The question of the security of cookie-based session storage in Rails has pretty much been settled it seems to me. Out of the box, Rails uses cookie-based session storage. When you generate a new Rails app you get a nice new 128 character long (numbers and lowercase letters) secret set in config.action_controller.session[:secret] in your Rails::Initializer. That secret is used to sign and validate cookies for your application. Now the cookie data isn’t secret mind you, but it is tamper-proof. Good.
Now what if you don’t use cookie-based session storage at all? Well, just because you aren’t using cookie-based session storage doesn’t mean you aren’t using cookies. If your application has sessions at all, be they memcached ones or ActiveRecord ones, it is probably using cookies. It’s using cookies to store the session id so that when a request arrives, that id can be mapped to the corresponding session storage.
“So what” you say. “Well” I say… isn’t it cool that Rails generates that big random secret for you when you use cookie-based session storage? When we are not using cookie-based session storage, and that secret is not generated, don’t you wonder what secret is being used to secure your session id’s? You see, a session id must be hard to guess lest bad people gain access to your site. Usually when you want to make something hard to guess, you start with a secret and mix that with something that changes a lot and hash the whole shebang. So I went in search of this other secret.
What I found was that Rails calls CGI::Session#create_new_id to generate new session id’s. That routine uses no secrete per se. It hashes (MD5) a combination of:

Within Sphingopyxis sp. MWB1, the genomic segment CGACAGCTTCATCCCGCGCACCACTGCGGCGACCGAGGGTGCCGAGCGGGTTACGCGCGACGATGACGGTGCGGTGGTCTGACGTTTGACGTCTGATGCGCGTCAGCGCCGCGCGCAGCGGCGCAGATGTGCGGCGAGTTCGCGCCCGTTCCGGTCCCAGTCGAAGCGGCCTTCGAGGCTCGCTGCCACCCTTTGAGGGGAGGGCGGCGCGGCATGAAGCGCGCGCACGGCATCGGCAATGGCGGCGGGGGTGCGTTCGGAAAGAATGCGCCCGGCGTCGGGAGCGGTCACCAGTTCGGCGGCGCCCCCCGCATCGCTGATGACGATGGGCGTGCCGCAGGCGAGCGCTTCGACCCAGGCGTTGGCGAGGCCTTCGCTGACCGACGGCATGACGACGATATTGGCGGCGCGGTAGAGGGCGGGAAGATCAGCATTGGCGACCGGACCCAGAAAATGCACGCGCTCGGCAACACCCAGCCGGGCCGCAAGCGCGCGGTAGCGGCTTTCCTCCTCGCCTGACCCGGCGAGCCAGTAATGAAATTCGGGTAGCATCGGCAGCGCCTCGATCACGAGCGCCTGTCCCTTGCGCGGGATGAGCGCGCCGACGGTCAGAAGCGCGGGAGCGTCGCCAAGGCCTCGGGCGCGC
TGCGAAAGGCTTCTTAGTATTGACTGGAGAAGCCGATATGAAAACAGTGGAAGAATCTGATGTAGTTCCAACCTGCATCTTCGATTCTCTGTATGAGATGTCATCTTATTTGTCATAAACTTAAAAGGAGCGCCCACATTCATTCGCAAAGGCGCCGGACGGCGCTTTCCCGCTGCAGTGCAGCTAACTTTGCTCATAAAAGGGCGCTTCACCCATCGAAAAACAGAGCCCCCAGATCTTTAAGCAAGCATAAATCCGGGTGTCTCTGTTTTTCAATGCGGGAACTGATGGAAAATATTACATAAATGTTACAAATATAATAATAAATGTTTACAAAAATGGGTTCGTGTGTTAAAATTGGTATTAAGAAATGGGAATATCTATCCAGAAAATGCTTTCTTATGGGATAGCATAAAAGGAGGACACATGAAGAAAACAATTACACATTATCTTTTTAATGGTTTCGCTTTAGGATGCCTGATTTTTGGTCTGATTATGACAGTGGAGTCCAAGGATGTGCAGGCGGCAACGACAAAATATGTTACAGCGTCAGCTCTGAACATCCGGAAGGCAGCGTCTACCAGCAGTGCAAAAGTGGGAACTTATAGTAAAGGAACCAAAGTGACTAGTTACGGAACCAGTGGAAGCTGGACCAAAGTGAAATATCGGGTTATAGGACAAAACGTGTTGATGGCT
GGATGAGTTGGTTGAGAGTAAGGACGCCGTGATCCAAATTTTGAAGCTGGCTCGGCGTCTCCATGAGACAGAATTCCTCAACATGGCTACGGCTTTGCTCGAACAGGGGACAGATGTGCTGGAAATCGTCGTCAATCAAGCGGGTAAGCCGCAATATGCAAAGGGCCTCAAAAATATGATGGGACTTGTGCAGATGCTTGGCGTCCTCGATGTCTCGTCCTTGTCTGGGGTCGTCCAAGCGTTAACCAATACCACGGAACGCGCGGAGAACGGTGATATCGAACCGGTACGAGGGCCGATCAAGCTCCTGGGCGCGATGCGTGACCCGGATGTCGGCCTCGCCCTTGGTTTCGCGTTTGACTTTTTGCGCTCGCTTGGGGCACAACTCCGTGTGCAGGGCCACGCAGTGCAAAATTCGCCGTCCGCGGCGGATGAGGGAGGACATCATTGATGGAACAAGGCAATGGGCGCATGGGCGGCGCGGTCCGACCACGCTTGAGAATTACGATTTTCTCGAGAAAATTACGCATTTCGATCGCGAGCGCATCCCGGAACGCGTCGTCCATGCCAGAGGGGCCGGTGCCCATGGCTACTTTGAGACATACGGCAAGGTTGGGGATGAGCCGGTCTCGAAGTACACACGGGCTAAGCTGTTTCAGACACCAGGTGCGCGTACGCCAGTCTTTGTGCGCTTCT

- the current date and time (expressed as a human-readable string)
- the microseconds elapsed since the last second (expressed as a human-readable string)
- a pseudo-random number greater than zero and less than one (from Kernel#rand)
- the current process id number
- the string ‘foobar’
Notice there is no secret keying material there. “But what about the Kernel#rand call Bill!” I hear you saying. If you go have a look at Kernel#rand and Kernel#srand you’ll see that if rand is called before srand is called with a number parameter then the random number will be generated from a combination of:
- the current time
- the process id number
So the security of these session ids hinges on the secrecy of current time (on the server running Ruby) and the process id. Given that the system time is returned in HTTP headers and process id’s are often in the hundreds or thousands, it’s only really the microseconds that are hard to guess here, from a statistical standpoint. Others have expressed similar concerns.
If you’re worried about this two suggestions come to mind:
- time out sessions on the server so that an attacker has to guess faster
- monkey-patch CGI::Session#create_new_id to hash its result with a great big old 128 character secret
Updated: October 15, 2008 expanded analysis of Kernel#rand and Kernel#srand and updated suggestions.